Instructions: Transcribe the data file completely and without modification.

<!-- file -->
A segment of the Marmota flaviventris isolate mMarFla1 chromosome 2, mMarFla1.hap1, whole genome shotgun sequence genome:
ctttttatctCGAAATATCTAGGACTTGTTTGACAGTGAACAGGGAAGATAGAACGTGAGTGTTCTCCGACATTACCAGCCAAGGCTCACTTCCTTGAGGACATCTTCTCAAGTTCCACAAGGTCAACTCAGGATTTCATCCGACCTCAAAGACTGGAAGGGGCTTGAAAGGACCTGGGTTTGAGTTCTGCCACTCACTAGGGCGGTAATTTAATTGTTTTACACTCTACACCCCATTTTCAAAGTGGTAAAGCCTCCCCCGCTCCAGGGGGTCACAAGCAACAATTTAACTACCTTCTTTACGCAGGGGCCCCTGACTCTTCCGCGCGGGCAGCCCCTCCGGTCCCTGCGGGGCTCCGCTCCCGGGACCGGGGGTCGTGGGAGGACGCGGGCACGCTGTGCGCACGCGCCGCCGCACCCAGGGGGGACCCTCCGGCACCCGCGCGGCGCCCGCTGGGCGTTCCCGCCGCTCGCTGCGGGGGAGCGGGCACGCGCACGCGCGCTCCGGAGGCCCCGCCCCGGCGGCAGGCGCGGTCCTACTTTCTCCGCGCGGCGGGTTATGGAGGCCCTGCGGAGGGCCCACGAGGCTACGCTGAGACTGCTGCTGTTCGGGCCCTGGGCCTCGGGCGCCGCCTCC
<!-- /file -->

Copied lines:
A segment of the Marmota flaviventris isolate mMarFla1 chromosome 2, mMarFla1.hap1, whole genome shotgun sequence genome:
ctttttatctCGAAATATCTAGGACTTGTTTGACAGTGAACAGGGAAGATAGAACGTGAGTGTTCTCCGACATTACCAGCCAAGGCTCACTTCCTTGAGGACATCTTCTCAAGTTCCACAAGGTCAACTCAGGATTTCATCCGACCTCAAAGACTGGAAGGGGCTTGAAAGGACCTGGGTTTGAGTTCTGCCACTCACTAGGGCGGTAATTTAATTGTTTTACACTCTACACCCCATTTTCAAAGTGGTAAAGCCTCCCCCGCTCCAGGGGGTCACAAGCAACAATTTAACTACCTTCTTTACGCAGGGGCCCCTGACTCTTCCGCGCGGGCAGCCCCTCCGGTCCCTGCGGGGCTCCGCTCCCGGGACCGGGGGTCGTGGGAGGACGCGGGCACGCTGTGCGCACGCGCCGCCGCACCCAGGGGGGACCCTCCGGCACCCGCGCGGCGCCCGCTGGGCGTTCCCGCCGCTCGCTGCGGGGGAGCGGGCACGCGCACGCGCGCTCCGGAGGCCCCGCCCCGGCGGCAGGCGCGGTCCTACTTTCTCCGCGCGGCGGGTTATGGAGGCCCTGCGGAGGGCCCACGAGGCTACGCTGAGACTGCTGCTGTTCGGGCCCTGGGCCTCGGGCGCCGCCTCC